The Court finds that Plaintiff failed to demonstrate she is entitled to a temporary restraining order. Accordingly, IT IS on this 2nd day of December 2019, ORDERED that Plaintiffs Motion for an Order to Show Cause (ECF No. 49) is DENIED.



[1] Plaintiff styles her motion as "Emergent Motion for an Order to Show Cause to Stay the Sheriffs Sale." Plaintiff seeks "the entry of an Order directing Defendants to stay the Sheriffs Sale of property located at 58 Heron Court, Manalapan, New Jersey." (Pl.'s Appl. 1, ECF No. 49.) The Court considers this motion as an application for a TRO.

[2] Defendants are Santander Bank, Ocwen Loan Servicing LLC, IndyMac Bank, One West Bank, CIT Group Inc., Deutsche Bank, MERSCORP Holdings, Inc., Federal Deposit Insurance Company, and Intercontinental Exchange (collectively, "Defendants").

[3] Plaintiff subsequently filed correspondence purportedly from Adirondack Enterprises. (See Correspondence 1, ECF No. 50.) Plaintiff alleges Adirondack Enterprises possesses the "only valid Promissory Note on Plaintiffs property," and that Adirondack Enterprises '"objects' to the Defendants' alleged claim against Plaintiffs property." (Pl.'s Appl. 2.) The correspondence states that Adirondack Enterprises was never "served with any other document or legal notice in relation to the Sheriffs Sale" but that it "understand[s] that Deutsche Bank and [its] attorneys have scheduled a Sheriffs sale without providing Notice to Adirondack Enterprises." (Correspondence 1.) The correspondence requests that the Court "cancel the Sheriffs sale" because "Adirondack Enterprises is entitled to the proceeds of the Sheriffs sale." (Id.) The correspondence is unpersuasive because: (1) the letter is not supported by a valid certification, indeed it is unclear whether the signor, David Frank, is an attorney or principal for Adirondack Enterprises; and (2) the letter further fails to provide any documentation of the sheriffs sale, serving only to document the lack of documentation.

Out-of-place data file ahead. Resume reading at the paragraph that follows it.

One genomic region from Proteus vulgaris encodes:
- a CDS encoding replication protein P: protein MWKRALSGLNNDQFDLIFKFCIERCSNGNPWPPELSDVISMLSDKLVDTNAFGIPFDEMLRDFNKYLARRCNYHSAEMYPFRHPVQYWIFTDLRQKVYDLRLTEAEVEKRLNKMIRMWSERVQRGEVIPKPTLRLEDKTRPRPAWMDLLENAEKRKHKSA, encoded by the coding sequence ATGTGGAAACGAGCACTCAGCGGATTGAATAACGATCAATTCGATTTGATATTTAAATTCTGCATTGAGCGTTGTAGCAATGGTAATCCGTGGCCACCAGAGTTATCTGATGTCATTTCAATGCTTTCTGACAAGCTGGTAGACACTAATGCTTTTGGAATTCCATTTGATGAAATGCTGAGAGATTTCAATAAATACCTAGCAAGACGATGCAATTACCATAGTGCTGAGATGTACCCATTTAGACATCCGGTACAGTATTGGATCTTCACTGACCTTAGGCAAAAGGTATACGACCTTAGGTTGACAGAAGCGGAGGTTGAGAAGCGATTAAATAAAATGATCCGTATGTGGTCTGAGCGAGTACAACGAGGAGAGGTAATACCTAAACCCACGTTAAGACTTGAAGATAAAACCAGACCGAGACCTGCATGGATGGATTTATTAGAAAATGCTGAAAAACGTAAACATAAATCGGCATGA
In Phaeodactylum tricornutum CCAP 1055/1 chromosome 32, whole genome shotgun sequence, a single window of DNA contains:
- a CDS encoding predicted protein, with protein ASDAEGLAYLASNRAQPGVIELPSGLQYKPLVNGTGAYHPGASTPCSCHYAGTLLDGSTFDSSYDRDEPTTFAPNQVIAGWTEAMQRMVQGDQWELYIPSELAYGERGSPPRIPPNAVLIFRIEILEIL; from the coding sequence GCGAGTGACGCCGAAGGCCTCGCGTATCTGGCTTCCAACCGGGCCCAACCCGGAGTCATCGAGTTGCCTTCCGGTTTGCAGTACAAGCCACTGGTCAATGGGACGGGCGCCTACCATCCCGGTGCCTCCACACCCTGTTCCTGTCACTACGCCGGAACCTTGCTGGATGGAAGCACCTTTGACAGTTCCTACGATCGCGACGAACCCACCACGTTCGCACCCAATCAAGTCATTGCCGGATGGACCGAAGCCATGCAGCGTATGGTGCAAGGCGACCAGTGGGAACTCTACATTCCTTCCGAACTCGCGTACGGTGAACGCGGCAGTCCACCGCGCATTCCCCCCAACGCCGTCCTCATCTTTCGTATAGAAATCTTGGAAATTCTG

[4] Page numbers preceded by an asterisk refer to the page numbers on the ECF header of Plaintiff s Application.

[5] The Court notes that Plaintiff appears to use her Application as an opportunity to litigate her pending Motion to Produce the Note seeking to compel Defendants to produce her original mortgage note. (See Pl.'s Appl. 1 ("The sale must be stayed until the Defendants produce the ORIGINAL ink-signed IndyMac Bank Promissory Note to the Court...."); Mot. to Produce the Note, ECF No. 27.) The Court also notes that Defendants CIT Group Inc. and One West Bank raise issues of the Court's jurisdiction, arguing that the Rooker-Feldman Doctrine precludes the Court's review of Plaintiffs Complaint because it seeks review of a state-court judgment. (See Mot. ...